Our projects come in many forms: from short-term to multi-year projects; commissioned projects, competitively funded and internal projects; fundamental science to application and service development; projects done by one person only or involving tens of researchers and stakeholders. The topics of our research are just as varied. Below are just some examples. If you want to know more just contact us, we’d love to tell you about it!

Integrating satellite observations into environmental accounts

STOTEN_fig1Environmental accounts can help to measure and protect our natural resources but must be detailed, frequent and comprehensive. Field data alone are not enough for this unless they can be integrated with satellite observations into biophysical models. This project makes use of the latest advances in satellite data analysis and model-data fusion to incorporate three valuable long-term satellite land cover data records into sub-accounts for biomass carbon, water and ecosystem integrity for each year since 1990. We will work with end users to cast these annual accounts into a useful form.
Funding:    Australian Research Council (LP130100789), Bureau of Meteorology
Partners:   Bureau of Meteorology, Australian Bureau of Statistics, CSIRO, Vandersat B.V.,  ACT Commissioner for Sustainability and the Environment

Mapping bushfire hazard and impacts

lidarGovernment agencies, individuals and businesses need accurate spatial information on fire hazard to prevent, avoid and manage impacts. Bushfire hazard depends not only on weather but also on landscape conditions. To date, there has not been much emphasis on routinely providing and using spatial information on landscape-related hazard factors in determining fire risk. Partly, this is because of a lack of reliable, consistent, accurate and long-term information. This project develops methods to produce the spatial information on fire hazard needed by planners, land managers and emergency services. The relevance and added value represented by these new information sources is compared to the practical feasibility and costs of their use. [More information]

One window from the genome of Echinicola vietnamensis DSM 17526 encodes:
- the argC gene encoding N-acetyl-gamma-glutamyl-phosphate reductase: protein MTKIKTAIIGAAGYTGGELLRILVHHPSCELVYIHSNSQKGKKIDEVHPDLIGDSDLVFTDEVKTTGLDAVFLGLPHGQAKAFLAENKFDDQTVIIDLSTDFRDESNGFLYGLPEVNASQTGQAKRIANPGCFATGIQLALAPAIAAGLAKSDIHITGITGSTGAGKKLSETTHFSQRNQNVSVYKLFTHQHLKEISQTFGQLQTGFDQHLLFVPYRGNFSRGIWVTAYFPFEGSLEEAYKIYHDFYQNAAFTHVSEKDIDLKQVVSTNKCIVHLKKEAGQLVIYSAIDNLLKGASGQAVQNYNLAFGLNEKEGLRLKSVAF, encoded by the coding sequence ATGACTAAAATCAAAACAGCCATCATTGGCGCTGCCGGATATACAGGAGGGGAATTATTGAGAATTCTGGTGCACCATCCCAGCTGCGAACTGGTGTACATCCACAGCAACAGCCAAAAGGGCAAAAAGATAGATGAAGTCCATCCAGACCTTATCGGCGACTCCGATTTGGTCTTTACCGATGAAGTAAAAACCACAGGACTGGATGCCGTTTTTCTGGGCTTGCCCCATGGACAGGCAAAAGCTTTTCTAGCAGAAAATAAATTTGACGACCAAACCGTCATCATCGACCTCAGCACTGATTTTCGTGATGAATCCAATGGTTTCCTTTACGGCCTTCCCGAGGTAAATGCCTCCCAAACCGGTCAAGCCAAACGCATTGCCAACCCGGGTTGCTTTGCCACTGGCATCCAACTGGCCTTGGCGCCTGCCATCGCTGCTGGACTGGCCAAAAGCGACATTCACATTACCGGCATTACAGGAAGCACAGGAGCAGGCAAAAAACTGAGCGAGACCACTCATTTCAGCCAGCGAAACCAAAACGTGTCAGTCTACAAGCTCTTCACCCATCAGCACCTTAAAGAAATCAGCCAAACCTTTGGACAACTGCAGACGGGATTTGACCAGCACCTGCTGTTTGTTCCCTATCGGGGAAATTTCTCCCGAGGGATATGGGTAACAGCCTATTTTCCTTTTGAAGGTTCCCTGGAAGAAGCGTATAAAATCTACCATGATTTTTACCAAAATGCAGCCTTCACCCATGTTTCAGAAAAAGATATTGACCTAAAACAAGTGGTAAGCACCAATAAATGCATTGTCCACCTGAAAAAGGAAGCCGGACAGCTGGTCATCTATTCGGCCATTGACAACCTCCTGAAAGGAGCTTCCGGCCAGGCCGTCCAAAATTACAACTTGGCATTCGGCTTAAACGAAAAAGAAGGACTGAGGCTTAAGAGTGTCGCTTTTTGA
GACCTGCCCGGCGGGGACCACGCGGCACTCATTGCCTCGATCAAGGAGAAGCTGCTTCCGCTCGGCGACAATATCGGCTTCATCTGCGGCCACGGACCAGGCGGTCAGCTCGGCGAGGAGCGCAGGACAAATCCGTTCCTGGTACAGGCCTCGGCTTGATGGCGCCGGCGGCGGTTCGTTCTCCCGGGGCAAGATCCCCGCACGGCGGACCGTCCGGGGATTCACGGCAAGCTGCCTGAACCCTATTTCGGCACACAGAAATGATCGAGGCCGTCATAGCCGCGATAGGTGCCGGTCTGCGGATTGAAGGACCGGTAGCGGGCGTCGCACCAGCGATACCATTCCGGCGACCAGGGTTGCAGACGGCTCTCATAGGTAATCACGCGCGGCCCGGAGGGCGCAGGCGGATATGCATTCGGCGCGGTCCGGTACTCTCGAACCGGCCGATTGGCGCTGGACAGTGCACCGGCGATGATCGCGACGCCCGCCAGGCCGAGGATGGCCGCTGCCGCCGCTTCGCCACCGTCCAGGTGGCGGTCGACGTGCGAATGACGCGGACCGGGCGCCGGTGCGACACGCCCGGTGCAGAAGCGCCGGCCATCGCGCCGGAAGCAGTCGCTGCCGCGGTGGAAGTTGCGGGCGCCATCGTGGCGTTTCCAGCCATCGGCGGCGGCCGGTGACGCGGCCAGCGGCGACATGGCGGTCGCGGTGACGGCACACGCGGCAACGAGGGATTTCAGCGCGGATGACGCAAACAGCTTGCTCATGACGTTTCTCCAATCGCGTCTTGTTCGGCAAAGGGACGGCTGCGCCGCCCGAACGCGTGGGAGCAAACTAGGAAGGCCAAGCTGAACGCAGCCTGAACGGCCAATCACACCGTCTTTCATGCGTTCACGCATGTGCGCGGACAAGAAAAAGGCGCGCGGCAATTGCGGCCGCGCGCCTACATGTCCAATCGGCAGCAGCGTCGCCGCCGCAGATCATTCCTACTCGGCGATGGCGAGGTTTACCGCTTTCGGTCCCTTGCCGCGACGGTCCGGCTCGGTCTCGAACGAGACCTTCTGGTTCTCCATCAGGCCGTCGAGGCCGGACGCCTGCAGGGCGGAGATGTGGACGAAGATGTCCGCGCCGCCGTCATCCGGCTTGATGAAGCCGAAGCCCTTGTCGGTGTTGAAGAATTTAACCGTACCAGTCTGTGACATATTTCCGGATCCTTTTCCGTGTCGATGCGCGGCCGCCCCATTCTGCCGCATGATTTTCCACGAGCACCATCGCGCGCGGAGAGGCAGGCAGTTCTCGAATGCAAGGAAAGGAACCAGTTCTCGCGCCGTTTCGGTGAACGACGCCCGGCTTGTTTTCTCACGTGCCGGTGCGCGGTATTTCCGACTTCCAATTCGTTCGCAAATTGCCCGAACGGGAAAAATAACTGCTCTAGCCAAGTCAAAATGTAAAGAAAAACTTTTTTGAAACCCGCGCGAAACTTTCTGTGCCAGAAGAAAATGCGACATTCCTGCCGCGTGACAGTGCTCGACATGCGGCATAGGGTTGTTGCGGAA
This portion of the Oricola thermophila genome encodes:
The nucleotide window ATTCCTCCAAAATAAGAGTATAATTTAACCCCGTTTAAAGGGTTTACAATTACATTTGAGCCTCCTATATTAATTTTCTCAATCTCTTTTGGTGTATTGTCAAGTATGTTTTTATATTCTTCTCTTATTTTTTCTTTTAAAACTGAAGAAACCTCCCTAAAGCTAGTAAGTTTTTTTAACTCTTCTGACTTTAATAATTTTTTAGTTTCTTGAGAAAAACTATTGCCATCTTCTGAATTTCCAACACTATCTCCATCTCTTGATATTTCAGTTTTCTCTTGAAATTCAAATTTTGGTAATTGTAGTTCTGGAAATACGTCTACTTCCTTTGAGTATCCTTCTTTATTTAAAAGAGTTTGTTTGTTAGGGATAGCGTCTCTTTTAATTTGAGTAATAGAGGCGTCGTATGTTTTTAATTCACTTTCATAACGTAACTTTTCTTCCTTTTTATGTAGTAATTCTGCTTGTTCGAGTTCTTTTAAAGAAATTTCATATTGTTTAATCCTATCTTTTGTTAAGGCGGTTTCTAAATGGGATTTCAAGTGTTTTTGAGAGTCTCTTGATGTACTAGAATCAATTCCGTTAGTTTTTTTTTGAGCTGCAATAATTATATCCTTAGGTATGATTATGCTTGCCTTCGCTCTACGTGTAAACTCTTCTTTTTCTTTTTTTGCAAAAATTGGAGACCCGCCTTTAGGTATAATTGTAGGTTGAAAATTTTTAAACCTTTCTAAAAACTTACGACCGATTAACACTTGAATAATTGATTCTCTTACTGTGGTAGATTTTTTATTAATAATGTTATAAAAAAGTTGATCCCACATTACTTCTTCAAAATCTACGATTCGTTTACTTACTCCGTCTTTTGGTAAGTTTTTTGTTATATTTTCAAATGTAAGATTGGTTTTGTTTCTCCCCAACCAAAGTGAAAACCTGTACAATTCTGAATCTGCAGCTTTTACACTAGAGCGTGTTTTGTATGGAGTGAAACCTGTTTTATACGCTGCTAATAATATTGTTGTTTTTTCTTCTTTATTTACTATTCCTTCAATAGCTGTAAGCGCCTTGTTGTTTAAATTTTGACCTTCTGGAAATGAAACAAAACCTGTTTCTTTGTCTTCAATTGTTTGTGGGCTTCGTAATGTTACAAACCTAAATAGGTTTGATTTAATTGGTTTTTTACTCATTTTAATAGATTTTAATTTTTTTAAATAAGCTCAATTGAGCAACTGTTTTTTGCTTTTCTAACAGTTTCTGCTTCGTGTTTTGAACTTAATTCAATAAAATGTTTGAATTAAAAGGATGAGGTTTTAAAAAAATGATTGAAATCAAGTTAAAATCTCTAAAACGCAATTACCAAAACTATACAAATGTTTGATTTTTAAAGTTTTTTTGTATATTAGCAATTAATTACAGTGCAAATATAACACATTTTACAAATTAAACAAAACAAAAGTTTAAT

Funding:    Bushfire & Natural Hazards Cooperative Research Centre
Partners:   CSIRO, University of Wollongong, University of Alcala (Spain), Bureau of Meteorology, Geoscience Australia, Territory and Municipal Services, Australian Capital Territory, Country Fire Service South Australia, New South Wales Rural Fire Service, Queensland Fire and Rescue Service, Parks & Wildlife Service Tasmania, Department of Defence, and others.

Forecasting drought impacts months ahead using satellite data

cropdroughtSkilful seasonal water and crop forecasts could do much to help cope with drought and water-related food crises. Recent advances in hydrological modelling and satellite remote sensing of surface soil moisture, landscape water storage and vegetation biomass have created a great opportunity to produce such forecasts over large areas. This project exploits that opportunity by assimilating the satellite observations into a global water and vegetation forecasting model. The resulting improvement in seasonal forecasts of stream flow, soil moisture and crop production will be quantified and compared to the limited forecasts that are currently available.
Funding:    Australian Research Council (DP140103679)
Partners:   Monash University, Princeton University and VU University Amsterdam

The Phenomic and Environmental Sensor Array

DCIM100MEDIABased at the ANU research forest in the National Arboretum Canberra, the Phenomic and Environmental Sensor Array collects and integrates data from micrometeorological towers, a distributed wireless environmental sensor network, and triangulated multi-billion pixel time lapse cameras that cover the research site at 1 cm resolution. The Array provides extremely detailed information from individual trees to the entire forest, every minute and hour. It captures how weather and climate affect growth as the individual trees mature into a closed forest. It will allow us to predict drought effects on growth and development for different eucalyptus species and genotypes, with implications for regenerating forest ecosystems under climate change, nationally and globally. [view latest measurements and images]
Funding:    The Australian National University Major Equipment Grants
Partners:   National Arboretum Canberra, CSIRO

Cosmic rays for fire and flood risk monitoring

The cosmic ray soil moisture probe is a recently invented technology that is set to revolutionise our ability to monitor soil and biomass moisture content. As a part of CSIRO’s CosmOz network, this project investigates the potential of this technology for flood and fire risk monitoring in a remote part of the Cotter catchment in Namadgi National Park. [View latest measurements here or here]
Funding:    Actew/ActewAGL Endowment Fund
Partners:   CSIRO, Actew, ACT government